But she didn't want to believe it.
      "I felt like he was invincible," she said. "He was a protector and a healer. He loved everybody. I feel like his life was cut short. He was such an important part of so many lives - he had so much to give."
      He was an excellent gourmet cook, remodeled their home, and loved to play golf. He never allowed Connie to open her own door, and met her after a long day at work with a glass of wine and a bubble bath waiting.
      He always wanted to help people, she said. His larger-than-life personality is one reason the Carlsbad Army Navy Academy in Carlsbad, Calif., is offering a scholarship in his name.
      He also loved to dance, and the couple would often dance in their living room.
      "He was everybody's friend. He had no enemies," said Ruth O'Brien, a friend of the family. "Connie has even got letters from an Afghan interpreter who said he would miss him."
      Sayed Hamed, the interpreter in Shouz, wrote: "... Mr. Max died for something. He died for peace, for our freedom. I am really sorry when people like him die; we lose our hope (for) freedom.
      "He was a good friend, brother and a boss. Everyone who knows him
should proud of him because he lost his life for the poor people who don't know what's (sic) freedom ... he lost his life like a hero."
      Connie smiles as she shares the countless letters from others who loved her husband. For a moment, it's as if he is still alive, and in the room with her.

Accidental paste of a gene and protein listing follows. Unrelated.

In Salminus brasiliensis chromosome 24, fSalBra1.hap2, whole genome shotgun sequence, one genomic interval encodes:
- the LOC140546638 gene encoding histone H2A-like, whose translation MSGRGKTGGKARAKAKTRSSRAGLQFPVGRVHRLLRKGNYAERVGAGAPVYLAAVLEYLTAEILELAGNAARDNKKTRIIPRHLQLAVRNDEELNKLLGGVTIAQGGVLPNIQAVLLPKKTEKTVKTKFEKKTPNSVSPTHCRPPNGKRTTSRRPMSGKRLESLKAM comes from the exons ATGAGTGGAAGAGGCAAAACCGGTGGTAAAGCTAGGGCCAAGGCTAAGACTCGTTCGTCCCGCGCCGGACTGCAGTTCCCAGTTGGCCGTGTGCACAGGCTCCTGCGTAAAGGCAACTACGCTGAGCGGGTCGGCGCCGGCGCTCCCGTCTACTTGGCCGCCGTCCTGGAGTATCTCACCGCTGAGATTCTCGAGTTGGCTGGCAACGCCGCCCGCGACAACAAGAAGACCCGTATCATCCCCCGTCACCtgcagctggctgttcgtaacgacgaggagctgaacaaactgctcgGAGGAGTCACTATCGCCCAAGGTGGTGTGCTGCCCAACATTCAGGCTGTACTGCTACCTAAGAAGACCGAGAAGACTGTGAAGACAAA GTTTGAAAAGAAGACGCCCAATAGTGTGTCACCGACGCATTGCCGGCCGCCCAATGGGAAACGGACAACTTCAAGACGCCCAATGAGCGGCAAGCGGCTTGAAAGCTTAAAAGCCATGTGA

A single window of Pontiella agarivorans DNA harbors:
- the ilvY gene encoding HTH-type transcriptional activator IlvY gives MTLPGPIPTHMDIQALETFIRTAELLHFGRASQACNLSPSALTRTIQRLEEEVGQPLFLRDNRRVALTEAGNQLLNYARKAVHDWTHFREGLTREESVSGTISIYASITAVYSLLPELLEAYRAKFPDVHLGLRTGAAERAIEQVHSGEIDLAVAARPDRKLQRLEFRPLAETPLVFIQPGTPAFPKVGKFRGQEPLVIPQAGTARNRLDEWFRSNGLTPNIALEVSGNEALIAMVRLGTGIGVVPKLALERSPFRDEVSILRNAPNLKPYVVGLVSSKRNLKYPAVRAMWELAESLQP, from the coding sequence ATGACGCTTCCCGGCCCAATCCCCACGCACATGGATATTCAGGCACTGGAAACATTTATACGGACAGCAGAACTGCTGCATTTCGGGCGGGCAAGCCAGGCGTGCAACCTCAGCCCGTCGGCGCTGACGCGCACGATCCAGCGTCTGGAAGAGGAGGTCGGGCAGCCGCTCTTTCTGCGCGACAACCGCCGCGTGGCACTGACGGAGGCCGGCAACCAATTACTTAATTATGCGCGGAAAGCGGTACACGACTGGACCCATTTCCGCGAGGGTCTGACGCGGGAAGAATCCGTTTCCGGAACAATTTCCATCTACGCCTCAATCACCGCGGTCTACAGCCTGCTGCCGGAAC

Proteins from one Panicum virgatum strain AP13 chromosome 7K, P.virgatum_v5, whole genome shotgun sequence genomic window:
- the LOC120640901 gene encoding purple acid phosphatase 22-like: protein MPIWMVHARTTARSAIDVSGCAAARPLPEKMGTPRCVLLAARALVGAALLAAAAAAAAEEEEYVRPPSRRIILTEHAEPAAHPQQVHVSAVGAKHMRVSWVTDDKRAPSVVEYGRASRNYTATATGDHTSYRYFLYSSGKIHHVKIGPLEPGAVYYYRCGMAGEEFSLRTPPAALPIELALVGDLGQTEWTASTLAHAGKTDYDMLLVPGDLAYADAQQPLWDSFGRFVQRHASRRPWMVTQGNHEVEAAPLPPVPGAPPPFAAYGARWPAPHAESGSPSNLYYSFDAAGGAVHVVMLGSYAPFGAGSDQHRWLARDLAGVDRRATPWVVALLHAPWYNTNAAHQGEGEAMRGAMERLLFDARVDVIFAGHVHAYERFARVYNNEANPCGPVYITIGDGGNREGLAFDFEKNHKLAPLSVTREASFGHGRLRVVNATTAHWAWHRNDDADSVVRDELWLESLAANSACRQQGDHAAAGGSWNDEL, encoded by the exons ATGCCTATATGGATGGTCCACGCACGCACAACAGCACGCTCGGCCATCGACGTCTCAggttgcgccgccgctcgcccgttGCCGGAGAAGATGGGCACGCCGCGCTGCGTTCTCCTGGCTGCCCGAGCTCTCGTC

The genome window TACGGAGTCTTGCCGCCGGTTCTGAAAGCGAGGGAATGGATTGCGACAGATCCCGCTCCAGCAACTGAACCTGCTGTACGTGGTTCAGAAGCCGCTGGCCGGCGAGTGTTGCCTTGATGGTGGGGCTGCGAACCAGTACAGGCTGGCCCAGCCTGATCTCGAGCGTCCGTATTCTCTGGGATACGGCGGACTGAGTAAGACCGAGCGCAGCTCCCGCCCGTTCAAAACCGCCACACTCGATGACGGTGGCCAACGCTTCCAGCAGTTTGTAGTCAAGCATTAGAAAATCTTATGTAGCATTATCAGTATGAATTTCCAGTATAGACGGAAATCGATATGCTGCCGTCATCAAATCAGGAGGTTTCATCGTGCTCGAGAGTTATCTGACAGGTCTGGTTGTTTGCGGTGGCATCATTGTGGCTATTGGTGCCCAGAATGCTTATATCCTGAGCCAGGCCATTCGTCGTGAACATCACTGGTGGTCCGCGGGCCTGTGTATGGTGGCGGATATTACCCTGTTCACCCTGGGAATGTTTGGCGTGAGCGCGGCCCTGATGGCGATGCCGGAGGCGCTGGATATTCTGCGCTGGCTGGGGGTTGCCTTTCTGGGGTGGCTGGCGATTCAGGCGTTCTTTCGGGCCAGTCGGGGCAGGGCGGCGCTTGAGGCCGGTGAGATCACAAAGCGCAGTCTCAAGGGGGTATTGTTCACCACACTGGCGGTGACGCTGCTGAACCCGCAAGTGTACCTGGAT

Sometimes it feels like he is, she said. She wears a bracelet Max made from parachute cord, still stained with his blood. It may be strange to some, but having it makes her feel closer to him. So does the tinkle of wind chimes on her back porch when there is no breeze. She and Max always spoke of how the phenomenon was proof that his father was with them; now, Connie feels it may be Max saying hello.
      One thing that bothered Max was how the media portrays the war in Afghanistan. Only the negative reports are told, she said.
      "He truly believed he was helping," she said of Max's work overseas. "He said ‘If they (American citizens) could walk a day in our shoes, and see what we see,' it would be different."
      Max was honored with a traditional military service, and the folded American flag from that service is the centerpiece of a memorial shrine Connie set up in her living room. His body was cremated, and "when I am ready, Max wanted to be released on a beach somewhere."
      October 10 would have been the couple's anniversary. They married in the back yard, beside the pool and the deck he built. And as that day approaches, Connie will celebrate without her husband, but with his memory still very much alive in her heart. The love is still alive, she admitted, and shows with the light in her eyes as she speaks of the man she adored.
      "He made you feel like you were the most beautiful person in the world," she said.

Holli Deal Bragg may be reached at (912) 489-9414.